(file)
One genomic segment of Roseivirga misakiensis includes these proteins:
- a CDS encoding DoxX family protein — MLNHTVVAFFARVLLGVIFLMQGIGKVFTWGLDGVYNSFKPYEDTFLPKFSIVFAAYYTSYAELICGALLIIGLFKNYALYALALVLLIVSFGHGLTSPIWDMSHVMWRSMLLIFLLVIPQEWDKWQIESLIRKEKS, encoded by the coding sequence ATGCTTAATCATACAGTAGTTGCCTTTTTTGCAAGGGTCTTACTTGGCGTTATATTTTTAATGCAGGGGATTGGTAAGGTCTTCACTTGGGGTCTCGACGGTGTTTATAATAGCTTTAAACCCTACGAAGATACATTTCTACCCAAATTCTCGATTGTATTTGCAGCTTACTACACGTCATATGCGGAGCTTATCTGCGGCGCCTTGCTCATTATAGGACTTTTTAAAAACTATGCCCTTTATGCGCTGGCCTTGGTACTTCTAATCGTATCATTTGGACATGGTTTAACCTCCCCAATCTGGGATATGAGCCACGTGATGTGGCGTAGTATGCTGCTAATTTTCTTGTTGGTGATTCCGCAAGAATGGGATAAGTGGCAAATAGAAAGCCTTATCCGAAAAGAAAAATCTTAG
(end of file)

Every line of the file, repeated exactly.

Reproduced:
One genomic segment of Roseivirga misakiensis includes these proteins:
- a CDS encoding DoxX family protein — MLNHTVVAFFARVLLGVIFLMQGIGKVFTWGLDGVYNSFKPYEDTFLPKFSIVFAAYYTSYAELICGALLIIGLFKNYALYALALVLLIVSFGHGLTSPIWDMSHVMWRSMLLIFLLVIPQEWDKWQIESLIRKEKS, encoded by the coding sequence ATGCTTAATCATACAGTAGTTGCCTTTTTTGCAAGGGTCTTACTTGGCGTTATATTTTTAATGCAGGGGATTGGTAAGGTCTTCACTTGGGGTCTCGACGGTGTTTATAATAGCTTTAAACCCTACGAAGATACATTTCTACCCAAATTCTCGATTGTATTTGCAGCTTACTACACGTCATATGCGGAGCTTATCTGCGGCGCCTTGCTCATTATAGGACTTTTTAAAAACTATGCCCTTTATGCGCTGGCCTTGGTACTTCTAATCGTATCATTTGGACATGGTTTAACCTCCCCAATCTGGGATATGAGCCACGTGATGTGGCGTAGTATGCTGCTAATTTTCTTGTTGGTGATTCCGCAAGAATGGGATAAGTGGCAAATAGAAAGCCTTATCCGAAAAGAAAAATCTTAG